Портал создан при финансовой поддержке Российского гуманитарного научного фонда (РГНФ), проект № 11-04-12014в

Revolutionary-democratic mythology and understanding of Russian literature

Ivan Esaulov


The common point of the latest discussions has become the statement of the obvious crisis in the study of Russian literature. As a rule, the Soviet version of the literature history is considered to be ideologically incorrect and becomes a subject to various ‘revisions’.

However, the origins of the present crisis concerning the ‘scientific nature’of literature studies apparently cannot be reduced to the fraudulent Soviet misrepresentation. This is because the soviet version of reading of Russian literature has its pre-revolutionary, notably – revolutionary-democratic, ‘left’ genealogy.

Commonalities between soviet, post-soviet and revolutionary-democratic interpretations of Russian literature are based on a peculiar axiology. A letter to Gogol was and still is the Creed of a sort of the intellectual consciousness, which puts itself into studying Russian literature: pre-soviet, soviet, and post-soviet. At the same time, this is also a kind of a manifesto of the attitude towards Russian writers - in the case when they openly assert Orthodox Christian principles of the Russian being. S.N. Bulgakov has noticed that Russian ‘national world-view and spiritual way of life are determined by Christian faith’. And the absolute majority of Russian authors, especially primary ones, were embodying this world-view in their literary works. With all this, the ‘left myth’ opposite to this faith and this spiritual way of life is characteristic for most of the interpreters of Russian literature. This myth will be explored in the present article.

It was within this ‘left myth’ that the so called ‘conservative’ and ‘progressive’ writers were differentiated. All the literary phenomena in which Christian principles of Russian life were most clearly expressed were marked as conservative. On the contrary, all that was in any way in opposition to the Orthodox ‘order’ of the Russian empire was - according to this logic - progressive. In its logical limit progressive is what should finally destroy this empire. And the higher the degree of the ‘radicalism’, the more ‘progressive’ is a writer, a public figure or a literary critic.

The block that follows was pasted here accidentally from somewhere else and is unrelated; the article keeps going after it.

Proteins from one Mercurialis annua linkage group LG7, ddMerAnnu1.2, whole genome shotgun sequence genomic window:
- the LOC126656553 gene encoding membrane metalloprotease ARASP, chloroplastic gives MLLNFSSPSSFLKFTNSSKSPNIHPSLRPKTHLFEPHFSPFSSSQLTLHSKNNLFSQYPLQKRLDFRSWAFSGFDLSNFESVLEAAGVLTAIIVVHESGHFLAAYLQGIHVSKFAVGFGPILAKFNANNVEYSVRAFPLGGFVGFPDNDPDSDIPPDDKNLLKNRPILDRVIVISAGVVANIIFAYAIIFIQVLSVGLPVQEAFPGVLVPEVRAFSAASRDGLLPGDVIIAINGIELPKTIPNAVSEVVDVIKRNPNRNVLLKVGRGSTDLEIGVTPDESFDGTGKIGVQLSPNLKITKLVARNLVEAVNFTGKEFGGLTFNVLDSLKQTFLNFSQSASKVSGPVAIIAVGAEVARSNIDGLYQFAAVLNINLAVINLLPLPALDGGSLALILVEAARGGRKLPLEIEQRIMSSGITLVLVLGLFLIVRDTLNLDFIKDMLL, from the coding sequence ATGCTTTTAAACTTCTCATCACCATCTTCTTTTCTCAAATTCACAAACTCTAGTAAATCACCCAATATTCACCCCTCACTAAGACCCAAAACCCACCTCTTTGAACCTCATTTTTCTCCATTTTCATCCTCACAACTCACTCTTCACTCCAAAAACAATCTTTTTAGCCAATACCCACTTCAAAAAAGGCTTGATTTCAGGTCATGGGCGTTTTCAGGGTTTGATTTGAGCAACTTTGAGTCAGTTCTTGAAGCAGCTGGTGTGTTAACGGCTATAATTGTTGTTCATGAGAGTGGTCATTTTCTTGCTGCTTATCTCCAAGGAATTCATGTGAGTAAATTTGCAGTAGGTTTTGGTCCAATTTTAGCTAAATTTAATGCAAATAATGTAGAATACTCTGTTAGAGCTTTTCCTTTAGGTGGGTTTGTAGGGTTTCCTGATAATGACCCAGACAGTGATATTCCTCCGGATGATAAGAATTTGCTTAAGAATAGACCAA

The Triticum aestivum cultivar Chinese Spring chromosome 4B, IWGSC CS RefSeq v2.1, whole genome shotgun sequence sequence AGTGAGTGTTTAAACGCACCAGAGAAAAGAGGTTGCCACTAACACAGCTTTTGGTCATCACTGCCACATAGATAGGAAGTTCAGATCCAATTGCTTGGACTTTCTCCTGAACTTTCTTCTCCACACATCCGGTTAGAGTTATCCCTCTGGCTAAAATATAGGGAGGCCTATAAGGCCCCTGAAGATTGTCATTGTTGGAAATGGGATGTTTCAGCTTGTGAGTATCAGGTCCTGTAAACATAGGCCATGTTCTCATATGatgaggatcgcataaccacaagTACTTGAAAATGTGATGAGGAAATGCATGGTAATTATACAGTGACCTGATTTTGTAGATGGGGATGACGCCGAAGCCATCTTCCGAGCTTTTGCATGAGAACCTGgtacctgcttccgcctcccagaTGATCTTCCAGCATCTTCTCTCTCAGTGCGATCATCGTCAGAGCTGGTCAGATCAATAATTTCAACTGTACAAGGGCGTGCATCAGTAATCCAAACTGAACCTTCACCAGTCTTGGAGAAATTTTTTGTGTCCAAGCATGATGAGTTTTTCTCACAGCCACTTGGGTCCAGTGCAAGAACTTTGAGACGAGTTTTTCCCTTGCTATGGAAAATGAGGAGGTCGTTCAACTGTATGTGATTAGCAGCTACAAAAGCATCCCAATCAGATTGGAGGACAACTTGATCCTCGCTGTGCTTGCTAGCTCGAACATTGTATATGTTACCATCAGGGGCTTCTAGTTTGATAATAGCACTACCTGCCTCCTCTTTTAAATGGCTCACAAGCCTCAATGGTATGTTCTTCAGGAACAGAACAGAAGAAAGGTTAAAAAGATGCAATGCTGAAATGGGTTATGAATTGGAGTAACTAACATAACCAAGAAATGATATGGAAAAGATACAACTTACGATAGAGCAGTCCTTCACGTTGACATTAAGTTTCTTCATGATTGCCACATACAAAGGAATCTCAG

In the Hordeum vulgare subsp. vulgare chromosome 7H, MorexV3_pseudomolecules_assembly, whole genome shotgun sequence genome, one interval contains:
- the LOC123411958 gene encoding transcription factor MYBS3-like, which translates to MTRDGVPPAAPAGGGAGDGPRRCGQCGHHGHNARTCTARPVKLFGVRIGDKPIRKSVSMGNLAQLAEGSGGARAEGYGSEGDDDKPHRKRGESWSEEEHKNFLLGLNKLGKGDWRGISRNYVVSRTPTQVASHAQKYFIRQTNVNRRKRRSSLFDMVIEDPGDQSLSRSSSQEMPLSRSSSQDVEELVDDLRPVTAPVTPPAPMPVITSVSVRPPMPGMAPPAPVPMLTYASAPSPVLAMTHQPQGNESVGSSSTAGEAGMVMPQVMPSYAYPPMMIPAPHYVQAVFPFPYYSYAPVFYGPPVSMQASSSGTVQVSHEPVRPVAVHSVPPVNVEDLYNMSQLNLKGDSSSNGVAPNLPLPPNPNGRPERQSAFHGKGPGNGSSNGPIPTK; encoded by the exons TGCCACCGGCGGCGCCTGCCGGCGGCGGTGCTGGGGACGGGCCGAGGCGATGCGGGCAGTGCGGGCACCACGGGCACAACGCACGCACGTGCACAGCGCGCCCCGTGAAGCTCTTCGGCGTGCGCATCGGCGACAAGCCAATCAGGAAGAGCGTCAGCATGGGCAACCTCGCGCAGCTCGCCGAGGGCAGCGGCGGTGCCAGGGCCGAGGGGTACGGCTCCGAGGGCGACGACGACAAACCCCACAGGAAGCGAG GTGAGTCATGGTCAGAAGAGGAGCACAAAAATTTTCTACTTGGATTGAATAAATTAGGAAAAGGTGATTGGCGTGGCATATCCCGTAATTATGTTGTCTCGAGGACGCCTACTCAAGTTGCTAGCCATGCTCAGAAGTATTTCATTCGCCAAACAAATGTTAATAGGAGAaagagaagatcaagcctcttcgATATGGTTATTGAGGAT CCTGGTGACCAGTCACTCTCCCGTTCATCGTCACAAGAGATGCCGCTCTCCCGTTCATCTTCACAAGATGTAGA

It is for this reason that the most mature later works of not some secondary writers, but of Pushkin, Gogol, and Dostoyevsky were ‘not read’ and sometimes even rejected by the ‘foremost and progressive’ democratic Russian critics just because they were contradicting the logic of the ‘left myth’.

This ‘left myth’ also includes representations about the so-called ‘liberation’ movement in Russia and its ‘stages’ without specifying who exactly and from what precisely was being ‘liberated’. Quite aggressive representations of the allegedly ‘negative’ role of the Church in Russian culture that were formed within the Marxist materialistic thinking were also well fitted into this ‘myth’. Vast majority of both those representative of the ‘official’ soviet liberal arts and internal ‘dissidents’ cautiously opposing to them in 60-80s were ‘inside’ of essentially the same mythology and shared all of its most important dominant principles.

Post-soviet authors succeeding to this left mythology attempt to position their own myth as a foundation of liberal arts. History of soviet science explains this claim quite well: we remember well that only one – Marxist – direction considered itself ‘scientific’, whereas the rest were ‘antiscientific’. Even though now the situation in Russia is different, such a monopolism sadly happened to be so enduring that it outlived the soviet period. However, the mythology described here must know its place. In the study of Russian literature this place is quite modest and only due to certain historical reasons is it, similarly to the soviet period, still improperly important.

Most recently, we see more and more new attempts of ‘desacralization’ of Pushkin, Gogol, and Dostoevsky – in particular ‘desacralization’ of their ‘reactionary’ faith, as well as their ‘false’ ideas about Russian autocracy, Russian people and the destiny of Russia. One could even talk about a manifest ‘renaissance’ of this sort of these views reminding of the accusing ideological soviet idea of the 20s. It is extremely significant that in parallel with and somewhat instead of this ‘desacralization’ one’s own literary idols are introduced, whose works are apparently more in axiological tune with the post-soviet ‘education’ (‘obrazovanshina’) pertaining to the humanities.

Apparently, we are dealing here not only with the local and pseudoscientific logic restrained by materials on literature studies, which finds support in beliefs of Belinsky, Chernyshevsky and Dobrolyubov. These beliefs themselves constitute one of the branches of this mythology that could be defined more exactly as the left one and fraught with permanent revolutionary character – in the broadest sense of this word.